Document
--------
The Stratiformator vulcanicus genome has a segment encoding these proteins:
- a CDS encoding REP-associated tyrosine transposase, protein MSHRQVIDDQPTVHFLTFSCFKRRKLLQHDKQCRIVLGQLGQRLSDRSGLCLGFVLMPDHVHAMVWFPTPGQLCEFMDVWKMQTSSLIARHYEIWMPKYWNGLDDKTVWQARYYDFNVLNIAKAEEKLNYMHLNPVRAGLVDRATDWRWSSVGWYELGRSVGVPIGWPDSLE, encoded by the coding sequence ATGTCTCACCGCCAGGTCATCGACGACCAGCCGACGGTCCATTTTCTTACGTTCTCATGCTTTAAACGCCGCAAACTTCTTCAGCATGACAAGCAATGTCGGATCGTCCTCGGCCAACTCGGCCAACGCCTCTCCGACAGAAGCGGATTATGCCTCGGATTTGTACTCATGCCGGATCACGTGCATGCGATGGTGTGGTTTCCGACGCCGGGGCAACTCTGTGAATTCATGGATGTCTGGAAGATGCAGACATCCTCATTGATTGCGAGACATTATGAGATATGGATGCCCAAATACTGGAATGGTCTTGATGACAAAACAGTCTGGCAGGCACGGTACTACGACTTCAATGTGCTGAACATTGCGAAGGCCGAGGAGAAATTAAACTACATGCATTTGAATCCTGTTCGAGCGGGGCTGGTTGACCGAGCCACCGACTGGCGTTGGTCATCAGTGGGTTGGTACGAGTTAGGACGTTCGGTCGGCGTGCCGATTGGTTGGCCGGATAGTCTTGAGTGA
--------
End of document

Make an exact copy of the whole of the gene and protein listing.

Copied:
The Stratiformator vulcanicus genome has a segment encoding these proteins:
- a CDS encoding REP-associated tyrosine transposase, protein MSHRQVIDDQPTVHFLTFSCFKRRKLLQHDKQCRIVLGQLGQRLSDRSGLCLGFVLMPDHVHAMVWFPTPGQLCEFMDVWKMQTSSLIARHYEIWMPKYWNGLDDKTVWQARYYDFNVLNIAKAEEKLNYMHLNPVRAGLVDRATDWRWSSVGWYELGRSVGVPIGWPDSLE, encoded by the coding sequence ATGTCTCACCGCCAGGTCATCGACGACCAGCCGACGGTCCATTTTCTTACGTTCTCATGCTTTAAACGCCGCAAACTTCTTCAGCATGACAAGCAATGTCGGATCGTCCTCGGCCAACTCGGCCAACGCCTCTCCGACAGAAGCGGATTATGCCTCGGATTTGTACTCATGCCGGATCACGTGCATGCGATGGTGTGGTTTCCGACGCCGGGGCAACTCTGTGAATTCATGGATGTCTGGAAGATGCAGACATCCTCATTGATTGCGAGACATTATGAGATATGGATGCCCAAATACTGGAATGGTCTTGATGACAAAACAGTCTGGCAGGCACGGTACTACGACTTCAATGTGCTGAACATTGCGAAGGCCGAGGAGAAATTAAACTACATGCATTTGAATCCTGTTCGAGCGGGGCTGGTTGACCGAGCCACCGACTGGCGTTGGTCATCAGTGGGTTGGTACGAGTTAGGACGTTCGGTCGGCGTGCCGATTGGTTGGCCGGATAGTCTTGAGTGA